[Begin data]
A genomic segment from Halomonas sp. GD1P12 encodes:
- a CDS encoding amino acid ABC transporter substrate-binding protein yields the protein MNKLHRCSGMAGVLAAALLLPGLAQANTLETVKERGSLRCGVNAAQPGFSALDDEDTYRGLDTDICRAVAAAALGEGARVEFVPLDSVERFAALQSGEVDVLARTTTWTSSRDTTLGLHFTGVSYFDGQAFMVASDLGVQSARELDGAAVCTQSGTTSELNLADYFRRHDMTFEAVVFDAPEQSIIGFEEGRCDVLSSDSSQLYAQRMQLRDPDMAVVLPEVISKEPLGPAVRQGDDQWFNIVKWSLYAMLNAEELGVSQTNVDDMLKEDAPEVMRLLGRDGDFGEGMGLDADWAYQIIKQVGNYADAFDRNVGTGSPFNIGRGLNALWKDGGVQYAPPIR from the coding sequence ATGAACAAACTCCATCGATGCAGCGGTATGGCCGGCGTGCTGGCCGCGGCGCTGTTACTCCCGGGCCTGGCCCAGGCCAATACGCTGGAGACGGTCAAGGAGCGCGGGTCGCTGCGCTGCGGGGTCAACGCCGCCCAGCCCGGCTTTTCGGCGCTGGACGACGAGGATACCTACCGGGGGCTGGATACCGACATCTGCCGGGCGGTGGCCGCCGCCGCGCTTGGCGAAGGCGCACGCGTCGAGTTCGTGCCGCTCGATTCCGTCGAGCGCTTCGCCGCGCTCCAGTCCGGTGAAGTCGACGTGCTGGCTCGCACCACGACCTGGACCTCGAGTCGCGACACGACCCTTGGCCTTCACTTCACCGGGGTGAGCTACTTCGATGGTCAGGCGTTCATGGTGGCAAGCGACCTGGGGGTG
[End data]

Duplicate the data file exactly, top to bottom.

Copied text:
A genomic segment from Halomonas sp. GD1P12 encodes:
- a CDS encoding amino acid ABC transporter substrate-binding protein yields the protein MNKLHRCSGMAGVLAAALLLPGLAQANTLETVKERGSLRCGVNAAQPGFSALDDEDTYRGLDTDICRAVAAAALGEGARVEFVPLDSVERFAALQSGEVDVLARTTTWTSSRDTTLGLHFTGVSYFDGQAFMVASDLGVQSARELDGAAVCTQSGTTSELNLADYFRRHDMTFEAVVFDAPEQSIIGFEEGRCDVLSSDSSQLYAQRMQLRDPDMAVVLPEVISKEPLGPAVRQGDDQWFNIVKWSLYAMLNAEELGVSQTNVDDMLKEDAPEVMRLLGRDGDFGEGMGLDADWAYQIIKQVGNYADAFDRNVGTGSPFNIGRGLNALWKDGGVQYAPPIR from the coding sequence ATGAACAAACTCCATCGATGCAGCGGTATGGCCGGCGTGCTGGCCGCGGCGCTGTTACTCCCGGGCCTGGCCCAGGCCAATACGCTGGAGACGGTCAAGGAGCGCGGGTCGCTGCGCTGCGGGGTCAACGCCGCCCAGCCCGGCTTTTCGGCGCTGGACGACGAGGATACCTACCGGGGGCTGGATACCGACATCTGCCGGGCGGTGGCCGCCGCCGCGCTTGGCGAAGGCGCACGCGTCGAGTTCGTGCCGCTCGATTCCGTCGAGCGCTTCGCCGCGCTCCAGTCCGGTGAAGTCGACGTGCTGGCTCGCACCACGACCTGGACCTCGAGTCGCGACACGACCCTTGGCCTTCACTTCACCGGGGTGAGCTACTTCGATGGTCAGGCGTTCATGGTGGCAAGCGACCTGGGGGTG